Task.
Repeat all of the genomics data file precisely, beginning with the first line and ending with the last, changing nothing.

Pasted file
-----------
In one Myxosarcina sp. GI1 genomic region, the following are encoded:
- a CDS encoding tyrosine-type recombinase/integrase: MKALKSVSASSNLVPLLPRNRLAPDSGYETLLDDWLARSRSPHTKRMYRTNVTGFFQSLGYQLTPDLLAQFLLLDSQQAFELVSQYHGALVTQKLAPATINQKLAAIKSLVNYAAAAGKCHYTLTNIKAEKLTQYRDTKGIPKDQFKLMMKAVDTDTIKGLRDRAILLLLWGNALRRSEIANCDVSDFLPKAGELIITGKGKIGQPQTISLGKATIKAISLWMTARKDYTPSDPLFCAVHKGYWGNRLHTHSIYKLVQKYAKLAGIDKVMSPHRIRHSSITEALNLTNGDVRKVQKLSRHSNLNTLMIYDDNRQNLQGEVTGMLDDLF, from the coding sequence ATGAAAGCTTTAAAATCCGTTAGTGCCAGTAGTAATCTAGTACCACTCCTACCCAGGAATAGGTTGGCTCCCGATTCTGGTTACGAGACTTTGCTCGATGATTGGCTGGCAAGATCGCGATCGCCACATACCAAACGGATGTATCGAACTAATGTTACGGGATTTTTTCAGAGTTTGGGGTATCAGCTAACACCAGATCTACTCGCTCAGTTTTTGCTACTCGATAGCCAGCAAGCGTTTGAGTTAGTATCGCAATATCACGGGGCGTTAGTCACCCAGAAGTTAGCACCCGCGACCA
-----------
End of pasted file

In one Myxosarcina sp. GI1 genomic region, the following are encoded:
- a CDS encoding tyrosine-type recombinase/integrase: MKALKSVSASSNLVPLLPRNRLAPDSGYETLLDDWLARSRSPHTKRMYRTNVTGFFQSLGYQLTPDLLAQFLLLDSQQAFELVSQYHGALVTQKLAPATINQKLAAIKSLVNYAAAAGKCHYTLTNIKAEKLTQYRDTKGIPKDQFKLMMKAVDTDTIKGLRDRAILLLLWGNALRRSEIANCDVSDFLPKAGELIITGKGKIGQPQTISLGKATIKAISLWMTARKDYTPSDPLFCAVHKGYWGNRLHTHSIYKLVQKYAKLAGIDKVMSPHRIRHSSITEALNLTNGDVRKVQKLSRHSNLNTLMIYDDNRQNLQGEVTGMLDDLF, from the coding sequence ATGAAAGCTTTAAAATCCGTTAGTGCCAGTAGTAATCTAGTACCACTCCTACCCAGGAATAGGTTGGCTCCCGATTCTGGTTACGAGACTTTGCTCGATGATTGGCTGGCAAGATCGCGATCGCCACATACCAAACGGATGTATCGAACTAATGTTACGGGATTTTTTCAGAGTTTGGGGTATCAGCTAACACCAGATCTACTCGCTCAGTTTTTGCTACTCGATAGCCAGCAAGCGTTTGAGTTAGTATCGCAATATCACGGGGCGTTAGTCACCCAGAAGTTAGCACCCGCGACCA